Saturday, February 4, 2012

Strategy and the Internet

In his piece, "Strategy and the Internet", Michael Porter included a breakdown of how the internet influences industry structure.  In that breakdown he listed five main areas of focus, also known as Porter's 5 Forces; rivalry among existing competitors, threat of substitute products and services, bargaining power of suppliers, barriers to entry, and buyers.  In this post I will discuss how the internet has influenced the power that each of these five forces has within industry.

"Many have argued that the internet renders strategy obsolete.  In reality, the opposite is true.  Because the internet tends to weaken industry profitability without providing proprietary operational advantages, it is more important than ever for companies to distinguish themselves through strategy.  The winners will be those that view the internet as a complement to, not a cannibal of, traditional ways of competing."

Rivalry Among Existing Competitors

When it comes to competition in the marketplace the internet has had a profound impact.  Prior to the existence of the internet, companies only had to compete against their neighbors within a given geographic area.  With the advent of internet technology these same companies are now competing in a global marketplace.  Not only are the local shops forced to compete with online giants such as Amazon.com, but a quick Google Shopping search for any given product can yield several results.  With so many options now out there many retailers are forced to offer increased price discounting in order to draw people to their product.  In this new, internet dominated, global marketplace competitors are sparring with one another mainly over the price of the product.  Those that are able to offer the best price will most likely win out in the hearts and wallets of consumers.

The internet has also greatly enhanced the flow of information to the point where it is often hard for competitors to keep things proprietary or maintain a certain level of secrecy.  A simple Google search allows many companies to glean information about what their competition is working on.

Threat of Substitute Products and Services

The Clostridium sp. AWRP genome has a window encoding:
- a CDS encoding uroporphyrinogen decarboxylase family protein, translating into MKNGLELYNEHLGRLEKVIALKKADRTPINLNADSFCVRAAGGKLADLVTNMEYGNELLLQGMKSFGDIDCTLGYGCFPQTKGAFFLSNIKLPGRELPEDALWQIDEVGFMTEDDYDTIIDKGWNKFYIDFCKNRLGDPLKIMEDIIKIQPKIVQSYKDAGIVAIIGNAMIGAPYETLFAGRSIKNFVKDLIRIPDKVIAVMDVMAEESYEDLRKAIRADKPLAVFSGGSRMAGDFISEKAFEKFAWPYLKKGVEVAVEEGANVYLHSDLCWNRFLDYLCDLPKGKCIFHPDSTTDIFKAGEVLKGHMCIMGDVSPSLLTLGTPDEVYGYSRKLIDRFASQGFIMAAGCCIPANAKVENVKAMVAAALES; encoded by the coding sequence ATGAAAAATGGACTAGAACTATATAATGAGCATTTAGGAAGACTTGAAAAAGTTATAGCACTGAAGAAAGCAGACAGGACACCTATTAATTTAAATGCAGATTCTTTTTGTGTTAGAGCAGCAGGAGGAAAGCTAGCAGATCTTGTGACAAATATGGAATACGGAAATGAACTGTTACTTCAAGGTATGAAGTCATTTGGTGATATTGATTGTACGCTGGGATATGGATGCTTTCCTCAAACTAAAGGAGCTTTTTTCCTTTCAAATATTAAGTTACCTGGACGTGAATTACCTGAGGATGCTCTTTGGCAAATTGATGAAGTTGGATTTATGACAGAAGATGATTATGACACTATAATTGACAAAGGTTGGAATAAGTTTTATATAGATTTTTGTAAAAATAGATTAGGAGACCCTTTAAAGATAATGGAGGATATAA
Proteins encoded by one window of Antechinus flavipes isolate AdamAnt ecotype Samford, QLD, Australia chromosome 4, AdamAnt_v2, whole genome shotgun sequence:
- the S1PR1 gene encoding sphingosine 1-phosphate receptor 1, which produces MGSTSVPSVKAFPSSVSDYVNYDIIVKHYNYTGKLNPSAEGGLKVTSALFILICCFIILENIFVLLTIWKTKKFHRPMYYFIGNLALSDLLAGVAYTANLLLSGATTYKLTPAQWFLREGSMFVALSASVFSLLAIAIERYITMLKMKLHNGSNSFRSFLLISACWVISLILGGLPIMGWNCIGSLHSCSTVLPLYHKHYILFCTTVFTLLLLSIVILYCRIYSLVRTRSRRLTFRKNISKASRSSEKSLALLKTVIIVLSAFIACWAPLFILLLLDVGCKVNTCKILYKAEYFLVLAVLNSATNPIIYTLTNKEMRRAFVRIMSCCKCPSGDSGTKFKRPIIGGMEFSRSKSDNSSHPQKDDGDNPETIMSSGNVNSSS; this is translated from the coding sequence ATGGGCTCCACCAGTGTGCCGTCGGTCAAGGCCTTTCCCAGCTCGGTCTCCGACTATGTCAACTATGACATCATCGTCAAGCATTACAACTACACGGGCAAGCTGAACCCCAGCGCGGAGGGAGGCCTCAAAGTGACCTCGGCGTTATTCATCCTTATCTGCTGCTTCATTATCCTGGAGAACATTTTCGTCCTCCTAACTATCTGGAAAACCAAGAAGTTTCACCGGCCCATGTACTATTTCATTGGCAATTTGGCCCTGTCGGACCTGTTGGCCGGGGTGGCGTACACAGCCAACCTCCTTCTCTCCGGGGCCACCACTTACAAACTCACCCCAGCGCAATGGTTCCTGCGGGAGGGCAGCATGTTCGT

As has already been mentioned the internet laid the world flat, and created a global marketplace that is now available to almost anyone.  In this sense the internet has increased the efficiency of industry, but at the same time it has also made it easy for substitutes to enter the market.  While some industries are more prone to substitutes entering the market than others, the internet has none the less made the threat of substitution more tangible than it was prior to its existence.  Take for example the local machine shop.  In the past some people would might have explored using such a shop to have something made.  Now, such local shops are forced to compete against online machine shops such as eMachineShop.com, and internetMachineShop.com that provide customers with the tools necessary to design, create, and manufacture custom widgets.

Bargaining Power of Suppliers

One of the most profound impacts of the internet on the power of suppliers has been its ability to grant them instant access to the end users.  In the past many suppliers had to reach end users through a third party.  Now they can go directly to the end user.  Take a company like Sony for example.  Prior to the internet Sony products could be bought through several third party locations such as Best Buy or Walmart.  With the advent of internet technology Sony has gained the ability to reach the end user directly through the establishment of an online store.

Barriers to Entry

Because of the internet many industries have seen a flood of new entrants.  Anyone with something to sell can now start up a website and directly reach their desired customer.  There is no longer a need to have an effective sales force peddling the product from door-to-door.  Everyday new and interesting products are being developed and marketed on the internet.

Buyers

The internet has effectively put an end to some of the most powerful channels and also greatly improved the bargaining power that competitors now have over traditional channels.  At the same time, it has also created a shift in bargaining power to a model that is now more focused on the end user.  Customers (i.e. buyers or end users) are now flooded with product information, which allows them to make better decisions and also become more well informed.  Personally, I tend to do a great deal of research before making significant purchases such as televisions, cars, or other expensive electronic devices.  Sites such as Consumer Reports, CNET, or Cars.com can help educate buyers about products and provide them with valuable information before making costly decisions.

2 comments:

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  2. I would like to thank you for the efforts you have made in writing this article. I am hoping the same best work from you in the future as well. Thanks...
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